Secretary-General of the United Nations

The Secretary-General of the United Nations is the head of the Secretariat, one of the principal organs of the United Nations. The Secretary-General also acts as the "de facto" spokesperson and leader of the United Nations.

The current Secretary-General is Ban Ki-moon of South Korea who took office on January 1 2007. His first term will expire on December 31 2011 and he will be eligible for reappointment.


The Secretary-General was envisioned by Franklin D. Roosevelt as a "world moderator," but the office was defined in the UN Charter as the organization's "chief administrative officer" (Article 97). Nevertheless, this more restricted description has not prevented the office holders from speaking out and playing important roles on global issues, to various degrees.

The official residence of the Secretary-General is a five-story townhouse in the Sutton Place neighborhood of Manhattan in New York City. The townhouse was built for Anne Morgan in 1921, and donated to the United Nations in 1972. [Teltsch, kathleen. [ "Town House Offered to U. N."] , "The New York Times", July 15, 1972. Accessed December 27, 2007.]

Term and selection

Secretaries-General serve for renewable five-year terms; most have served two terms. The Charter provides for the Secretary-General to be appointed by the General Assembly upon the nomination of the Security Council. Therefore, the selection is subject to the veto of any of the five permanent members of the Security Council.

The U.N. Charter's terse language has since been supplemented by other procedural rules and also accepted practices. In practice, the Secretary-General cannot be a national of any of the Permanent Members of the Security Council. An accepted practice of regional (continental) rotation has also been adopted in the selection of successive candidates. The ability of candidates to converse in both English and French is also considered an unofficial qualification for the office.

No one from the NATO alliance has ever been chosen, nor has anyone from the Warsaw Pact, or a former Warsaw Pact country ever been chosen.

Most Secretaries-General are compromise-candidates from middle powers and with little prior fame. High-profile candidates are often touted for the job, but are almost always rejected as unpalatable to some. For instance, figures like Charles de Gaulle, Dwight Eisenhower, and Sir Anthony Eden were considered for the first Secretary-General position, but were rejected in favor of the uncontroversial Norwegian Trygve Lie. Due to international politics and the mechanicisms of political compromise, there are many similarities between the process and ideals for selecting the Secretary-General and those of selecting leading figures in other international organizations, such as the the election of Popes in the Roman Catholic Church, or the Premier of the former Soviet Union.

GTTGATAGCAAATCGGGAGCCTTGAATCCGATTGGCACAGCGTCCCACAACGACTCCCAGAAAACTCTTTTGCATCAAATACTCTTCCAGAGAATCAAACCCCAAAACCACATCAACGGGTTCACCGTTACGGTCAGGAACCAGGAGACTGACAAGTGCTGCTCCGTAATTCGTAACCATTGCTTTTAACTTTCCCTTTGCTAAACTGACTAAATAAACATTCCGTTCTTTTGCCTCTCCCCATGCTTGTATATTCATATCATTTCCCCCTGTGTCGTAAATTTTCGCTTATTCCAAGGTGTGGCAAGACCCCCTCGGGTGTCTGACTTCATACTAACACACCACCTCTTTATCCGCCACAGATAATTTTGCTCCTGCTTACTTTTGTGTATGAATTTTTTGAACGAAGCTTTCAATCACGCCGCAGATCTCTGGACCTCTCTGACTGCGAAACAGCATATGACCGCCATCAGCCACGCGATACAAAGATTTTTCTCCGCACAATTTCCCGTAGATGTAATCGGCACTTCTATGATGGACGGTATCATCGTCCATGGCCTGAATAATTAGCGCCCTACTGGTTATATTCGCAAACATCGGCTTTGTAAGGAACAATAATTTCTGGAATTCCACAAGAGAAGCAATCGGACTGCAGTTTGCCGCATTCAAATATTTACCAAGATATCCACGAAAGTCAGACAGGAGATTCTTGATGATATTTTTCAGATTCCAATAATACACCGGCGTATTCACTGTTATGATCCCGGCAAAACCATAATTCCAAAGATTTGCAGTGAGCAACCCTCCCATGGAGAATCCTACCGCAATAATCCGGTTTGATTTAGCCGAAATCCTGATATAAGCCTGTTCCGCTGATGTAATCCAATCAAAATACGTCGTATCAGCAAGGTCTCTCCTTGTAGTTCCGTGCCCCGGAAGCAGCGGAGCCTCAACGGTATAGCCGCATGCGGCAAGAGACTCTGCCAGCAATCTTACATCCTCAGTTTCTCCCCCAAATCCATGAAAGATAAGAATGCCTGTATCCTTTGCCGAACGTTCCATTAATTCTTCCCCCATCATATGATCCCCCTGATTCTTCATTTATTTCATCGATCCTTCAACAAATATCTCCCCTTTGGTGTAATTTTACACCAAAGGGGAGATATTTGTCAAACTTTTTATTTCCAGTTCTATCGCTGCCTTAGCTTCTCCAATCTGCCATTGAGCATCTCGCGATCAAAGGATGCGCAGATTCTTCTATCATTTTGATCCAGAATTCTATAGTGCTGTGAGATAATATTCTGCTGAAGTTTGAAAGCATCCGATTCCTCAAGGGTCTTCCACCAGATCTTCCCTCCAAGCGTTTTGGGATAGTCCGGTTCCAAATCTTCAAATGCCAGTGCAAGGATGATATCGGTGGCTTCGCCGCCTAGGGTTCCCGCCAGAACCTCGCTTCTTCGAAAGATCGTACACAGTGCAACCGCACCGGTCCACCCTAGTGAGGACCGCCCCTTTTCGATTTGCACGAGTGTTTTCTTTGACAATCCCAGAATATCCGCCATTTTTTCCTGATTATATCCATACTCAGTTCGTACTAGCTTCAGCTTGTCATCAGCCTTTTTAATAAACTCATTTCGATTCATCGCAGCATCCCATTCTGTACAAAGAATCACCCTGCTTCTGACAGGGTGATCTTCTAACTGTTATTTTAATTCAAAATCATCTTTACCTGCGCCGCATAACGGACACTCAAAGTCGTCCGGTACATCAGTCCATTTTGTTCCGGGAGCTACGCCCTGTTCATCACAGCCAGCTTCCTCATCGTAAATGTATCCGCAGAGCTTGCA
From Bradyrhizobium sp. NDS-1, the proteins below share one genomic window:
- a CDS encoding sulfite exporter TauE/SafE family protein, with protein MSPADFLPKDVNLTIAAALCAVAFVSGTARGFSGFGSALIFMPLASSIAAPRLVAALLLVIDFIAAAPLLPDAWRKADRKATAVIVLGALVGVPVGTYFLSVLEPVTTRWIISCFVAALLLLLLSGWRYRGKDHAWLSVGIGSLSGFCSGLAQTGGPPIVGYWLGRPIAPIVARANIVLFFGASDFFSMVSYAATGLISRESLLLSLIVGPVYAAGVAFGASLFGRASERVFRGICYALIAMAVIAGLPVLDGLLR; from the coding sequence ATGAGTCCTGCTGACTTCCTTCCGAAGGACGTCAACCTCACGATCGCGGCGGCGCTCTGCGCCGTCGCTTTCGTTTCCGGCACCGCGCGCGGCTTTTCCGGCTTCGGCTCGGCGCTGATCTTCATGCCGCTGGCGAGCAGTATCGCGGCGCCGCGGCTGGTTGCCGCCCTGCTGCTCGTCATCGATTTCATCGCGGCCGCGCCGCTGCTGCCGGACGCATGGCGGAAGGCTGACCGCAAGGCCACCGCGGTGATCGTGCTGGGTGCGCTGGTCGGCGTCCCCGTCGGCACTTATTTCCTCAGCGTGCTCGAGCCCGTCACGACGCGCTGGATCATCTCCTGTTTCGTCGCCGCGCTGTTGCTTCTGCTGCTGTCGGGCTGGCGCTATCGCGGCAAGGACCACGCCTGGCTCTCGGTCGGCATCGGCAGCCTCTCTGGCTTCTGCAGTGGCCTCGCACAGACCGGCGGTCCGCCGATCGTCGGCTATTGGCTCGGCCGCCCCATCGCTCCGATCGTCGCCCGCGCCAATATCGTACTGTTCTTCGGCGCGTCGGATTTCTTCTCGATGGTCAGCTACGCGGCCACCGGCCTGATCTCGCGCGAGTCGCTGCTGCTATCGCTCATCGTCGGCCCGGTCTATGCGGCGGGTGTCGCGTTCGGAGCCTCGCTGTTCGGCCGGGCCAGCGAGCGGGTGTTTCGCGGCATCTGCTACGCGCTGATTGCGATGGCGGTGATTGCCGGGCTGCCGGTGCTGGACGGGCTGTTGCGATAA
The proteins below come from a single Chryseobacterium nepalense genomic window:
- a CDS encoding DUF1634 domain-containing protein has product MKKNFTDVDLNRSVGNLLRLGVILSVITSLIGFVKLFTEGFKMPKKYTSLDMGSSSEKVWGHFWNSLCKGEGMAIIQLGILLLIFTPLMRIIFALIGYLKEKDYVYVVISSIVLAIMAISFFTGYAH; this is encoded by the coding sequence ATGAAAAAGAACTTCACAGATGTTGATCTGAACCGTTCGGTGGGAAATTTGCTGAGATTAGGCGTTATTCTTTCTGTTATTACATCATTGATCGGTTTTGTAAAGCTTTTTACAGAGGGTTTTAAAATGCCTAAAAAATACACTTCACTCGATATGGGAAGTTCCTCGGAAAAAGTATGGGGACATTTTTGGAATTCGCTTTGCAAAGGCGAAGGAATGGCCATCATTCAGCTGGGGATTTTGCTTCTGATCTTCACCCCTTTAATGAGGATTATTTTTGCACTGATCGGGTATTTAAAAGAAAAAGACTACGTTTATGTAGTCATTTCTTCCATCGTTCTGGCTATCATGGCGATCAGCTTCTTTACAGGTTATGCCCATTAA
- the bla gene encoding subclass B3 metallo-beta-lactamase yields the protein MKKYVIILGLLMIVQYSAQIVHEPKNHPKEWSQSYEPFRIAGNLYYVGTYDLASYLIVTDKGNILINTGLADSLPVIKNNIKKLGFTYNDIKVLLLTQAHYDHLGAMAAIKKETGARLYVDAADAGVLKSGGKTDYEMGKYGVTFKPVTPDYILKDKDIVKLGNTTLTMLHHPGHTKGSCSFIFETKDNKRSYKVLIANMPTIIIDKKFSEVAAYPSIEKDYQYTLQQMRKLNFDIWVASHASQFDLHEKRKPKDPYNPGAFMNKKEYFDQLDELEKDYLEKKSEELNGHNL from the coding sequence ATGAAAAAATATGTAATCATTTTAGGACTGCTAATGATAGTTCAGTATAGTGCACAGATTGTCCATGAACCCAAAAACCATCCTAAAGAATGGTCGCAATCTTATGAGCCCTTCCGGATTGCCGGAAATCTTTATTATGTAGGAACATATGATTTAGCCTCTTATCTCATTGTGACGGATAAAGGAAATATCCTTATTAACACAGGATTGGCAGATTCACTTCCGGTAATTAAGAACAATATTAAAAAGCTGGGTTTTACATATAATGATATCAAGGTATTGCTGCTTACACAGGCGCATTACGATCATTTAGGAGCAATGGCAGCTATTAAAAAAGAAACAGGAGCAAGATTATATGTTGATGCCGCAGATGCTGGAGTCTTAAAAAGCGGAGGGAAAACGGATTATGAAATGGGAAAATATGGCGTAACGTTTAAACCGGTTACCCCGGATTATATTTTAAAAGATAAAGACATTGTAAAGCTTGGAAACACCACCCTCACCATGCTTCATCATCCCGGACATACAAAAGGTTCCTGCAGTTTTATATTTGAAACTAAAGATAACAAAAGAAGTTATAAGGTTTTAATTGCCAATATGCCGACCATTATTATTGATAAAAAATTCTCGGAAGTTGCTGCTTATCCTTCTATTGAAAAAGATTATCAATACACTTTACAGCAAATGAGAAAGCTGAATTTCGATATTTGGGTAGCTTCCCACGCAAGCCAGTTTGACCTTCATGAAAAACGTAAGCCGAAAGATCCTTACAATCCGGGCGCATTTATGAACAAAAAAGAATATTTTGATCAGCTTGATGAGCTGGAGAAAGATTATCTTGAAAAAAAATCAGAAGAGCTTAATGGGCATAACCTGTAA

Only one Secretary-General, the second one, Dag Hammarskjöld, has died in office - killed in an airplane crash in Africa.

In the early 1960s, Soviet ruler Nikita Khrushchev led an effort to abolish the Secretary-General position. The numerical superiority of the Western powers combined with the one state, one vote system meant that the Secretary-General would come from one of them, and would typically be sympathetic towards the West. Khrushchev advanced a proposal to replace the Secretary-General with a three-person leading council (a "troika"): one member from the West, one from the Communist states, and one from the Non-Aligned powers. This idea failed because the neutral powers failed to back the Soviet proposal.


Note: Alger Hiss was Secretary-General of the United Nations Conference on International Organization, held in April to June 1945.

ee also

* Reform of the United Nations
* UN General Assembly
* UN Security Council
* Under-Secretary-General of the United Nations
* UN Economic and Social Council
* UN Trusteeship Council
* UN Secretariat
* International Court of Justice
* United Nations System
* Global democracy
* Mundialization
* Presidential election
* League of Nations
* World government
* World presidentialism


External links

* [ U.N. Secretary-General webpage]
** [ Special and Personal Representatives and Envoys of the Secretary-General]
** [ How is the Secretary-General appointed?]
* [ Global Policy Forum - UN Secretary-General]
* [ Report on the process of appointing a new Secretary-General]
* [] - a campaign for a more democratic selection process

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